Thoughts & Prayers

Open offices. 360-degree feedback. Hybrid work. Workplace fads are like episodes of Keeping up with the Kardashians. There’s a shitload of them, they only get progressively dumber, and they all ask the same question: can you tell which one is fake?

The latest casualty in workplace varnish:

Sad days.

If you are feeling sad, you can take a (sad) day off. When I read about that, it made me so sad I had to take a day off.

Just as our conversation about mental health was hitting puberty, some woke incel somewhere went, “All health is mental health; how dare you appropriate my emotions with your ignorance and privilege and gaslight me into believing I will be just fine; I won’t be just fine; I don’t want to be just fine; marginalizing the sad is a systemic problem and this rape of the psyche is uninclusive, unindigenous and unrepresentative.”


When did sadness become a substitute for sickness?

Before we go there, here’s an idea that needs serious consideration.

Shit day.

Allow me to make a case.

We can all agree workplace toilets are porta potties with a foot fetish. When you go in for a shit at work, you need to first wipe the toilet seat off the previous user’s ass rebound and then there’s the pressure of getting through with it quickly so you can make it look like you just went for a wee, failing which, the anguish, the trauma of making eye-contact with your colleagues as your return to your desk. All of this can significantly affect both productivity and mental health. The key to a healthy mind and body is taking a shit in your own gender-comprehensive crapper. So if you ate from a bucket last night, you are welcome to call in shit the next day.

Shit day. Make America Great Again.

Back to mental health. Like most 21st-century cuck movements whose singular aim is to spread an awareness syphilis amongst the unenlightened, the conversation about mental health now is only widening the yawning emptiness of advertising your emotions for 15 seconds and hanging on for mercy fucks. At least hoes charge by the hour and put in some effort faking it.

It may be helpful to remind ourselves where the conversation on mental health even started, and why.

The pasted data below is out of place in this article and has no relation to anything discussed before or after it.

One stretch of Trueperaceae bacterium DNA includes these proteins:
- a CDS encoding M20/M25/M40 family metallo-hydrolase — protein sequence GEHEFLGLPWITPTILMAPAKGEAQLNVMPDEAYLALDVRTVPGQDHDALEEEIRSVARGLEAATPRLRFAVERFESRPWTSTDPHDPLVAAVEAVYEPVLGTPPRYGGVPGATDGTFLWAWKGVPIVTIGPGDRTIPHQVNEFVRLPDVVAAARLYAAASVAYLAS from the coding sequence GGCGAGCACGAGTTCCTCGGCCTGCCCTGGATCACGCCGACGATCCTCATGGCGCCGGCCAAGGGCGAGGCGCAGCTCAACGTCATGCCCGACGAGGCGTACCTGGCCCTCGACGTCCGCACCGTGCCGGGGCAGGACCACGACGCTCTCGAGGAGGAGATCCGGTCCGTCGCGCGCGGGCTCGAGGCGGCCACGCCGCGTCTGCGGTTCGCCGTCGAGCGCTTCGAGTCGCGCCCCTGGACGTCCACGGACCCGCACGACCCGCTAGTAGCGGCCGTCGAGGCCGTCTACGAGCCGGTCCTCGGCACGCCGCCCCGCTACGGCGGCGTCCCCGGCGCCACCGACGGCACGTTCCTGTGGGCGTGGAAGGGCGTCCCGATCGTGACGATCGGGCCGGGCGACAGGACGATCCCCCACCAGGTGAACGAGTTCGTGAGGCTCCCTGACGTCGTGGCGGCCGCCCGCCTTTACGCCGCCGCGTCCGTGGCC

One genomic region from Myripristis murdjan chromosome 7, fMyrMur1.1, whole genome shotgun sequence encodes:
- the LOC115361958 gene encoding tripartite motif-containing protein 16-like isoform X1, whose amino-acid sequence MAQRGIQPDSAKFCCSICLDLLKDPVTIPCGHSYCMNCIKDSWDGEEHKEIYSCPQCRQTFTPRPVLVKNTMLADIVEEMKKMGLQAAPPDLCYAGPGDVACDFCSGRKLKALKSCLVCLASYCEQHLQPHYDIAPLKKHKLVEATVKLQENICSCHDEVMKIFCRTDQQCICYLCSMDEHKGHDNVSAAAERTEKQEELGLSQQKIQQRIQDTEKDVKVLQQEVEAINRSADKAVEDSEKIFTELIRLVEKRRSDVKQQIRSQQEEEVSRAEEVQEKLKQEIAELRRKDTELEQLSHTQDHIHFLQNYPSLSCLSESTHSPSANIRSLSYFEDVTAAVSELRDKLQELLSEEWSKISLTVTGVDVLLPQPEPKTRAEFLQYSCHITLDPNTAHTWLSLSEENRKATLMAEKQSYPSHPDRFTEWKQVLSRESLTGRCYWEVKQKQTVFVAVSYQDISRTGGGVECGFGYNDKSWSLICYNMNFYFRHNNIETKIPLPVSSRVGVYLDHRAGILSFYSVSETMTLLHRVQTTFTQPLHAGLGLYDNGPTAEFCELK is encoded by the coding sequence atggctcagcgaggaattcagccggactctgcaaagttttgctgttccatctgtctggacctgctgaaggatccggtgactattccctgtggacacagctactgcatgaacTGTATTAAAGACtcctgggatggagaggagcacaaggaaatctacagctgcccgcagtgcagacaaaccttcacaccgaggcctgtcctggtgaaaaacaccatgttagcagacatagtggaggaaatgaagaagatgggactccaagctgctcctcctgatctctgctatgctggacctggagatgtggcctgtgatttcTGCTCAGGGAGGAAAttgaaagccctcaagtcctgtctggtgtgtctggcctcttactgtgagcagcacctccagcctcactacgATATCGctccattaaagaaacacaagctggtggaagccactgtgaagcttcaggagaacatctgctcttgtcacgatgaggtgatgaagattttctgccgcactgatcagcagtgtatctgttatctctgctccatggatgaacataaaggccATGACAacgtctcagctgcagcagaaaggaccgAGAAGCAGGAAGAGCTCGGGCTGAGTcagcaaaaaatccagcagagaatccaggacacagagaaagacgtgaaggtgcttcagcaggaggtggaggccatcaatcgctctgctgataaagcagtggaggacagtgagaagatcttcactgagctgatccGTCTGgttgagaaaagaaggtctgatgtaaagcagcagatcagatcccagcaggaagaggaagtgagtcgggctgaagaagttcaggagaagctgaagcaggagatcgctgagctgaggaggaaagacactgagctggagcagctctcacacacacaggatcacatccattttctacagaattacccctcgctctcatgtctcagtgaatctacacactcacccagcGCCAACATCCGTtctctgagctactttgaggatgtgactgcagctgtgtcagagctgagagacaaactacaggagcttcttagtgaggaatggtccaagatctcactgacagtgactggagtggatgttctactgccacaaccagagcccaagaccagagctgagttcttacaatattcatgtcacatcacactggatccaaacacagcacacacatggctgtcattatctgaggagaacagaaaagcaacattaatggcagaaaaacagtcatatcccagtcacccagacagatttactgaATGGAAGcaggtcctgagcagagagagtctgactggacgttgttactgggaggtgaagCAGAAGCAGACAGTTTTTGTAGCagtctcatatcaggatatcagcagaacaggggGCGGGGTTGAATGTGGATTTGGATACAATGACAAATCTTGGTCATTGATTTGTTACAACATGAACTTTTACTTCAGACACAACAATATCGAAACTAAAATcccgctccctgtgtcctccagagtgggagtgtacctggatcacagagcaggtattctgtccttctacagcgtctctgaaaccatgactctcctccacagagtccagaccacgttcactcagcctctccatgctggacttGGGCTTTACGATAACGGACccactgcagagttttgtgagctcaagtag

It started to remind us we weren’t alone.


It started from a place of strength. Acceptance.

Not pity. Worse yet, popularity.

Now it seems to have lost its way and ended up on a dead-end road that is validation. It’s become a stand-in to fulfill our need for attention: “Look at how cool I am just because of how broken I am.”

That shit’s scary.

If we need to talk about mental health, we can’t do it without also talking about physical health. Most of us eat garbage, don’t get enough exercise, and stew in our own farts. But you can’t say that shit. So I won’t.

The language of our conversation now is sensitivity. Sorry is the grammar. Vulnerability, the pick-up line. Awareness, outrage.

Welcome to the virtual winter. Where we are constantly flinching at consciousness. Where all human contact feels unsanitary. Where we display a special form of narcissism called virtual signaling: SOS by blowing smoke up your own arse. Here, Progress=offense+boredom. Here, irony is ironical. Here, ignorance is abandonment.

We started off well. We woke up to our insensitivities, brought our own bags to the store. But along the way, we wanted to beat the shit out of people still asleep; you know, those who weren’t wearing a mask. Woke moved away from a wake-up call to victimization. It’s now become a rowdy cry of shaming, a bacterial division of the self, its aims little more than increasing the follower count on the soft porn site we call social media.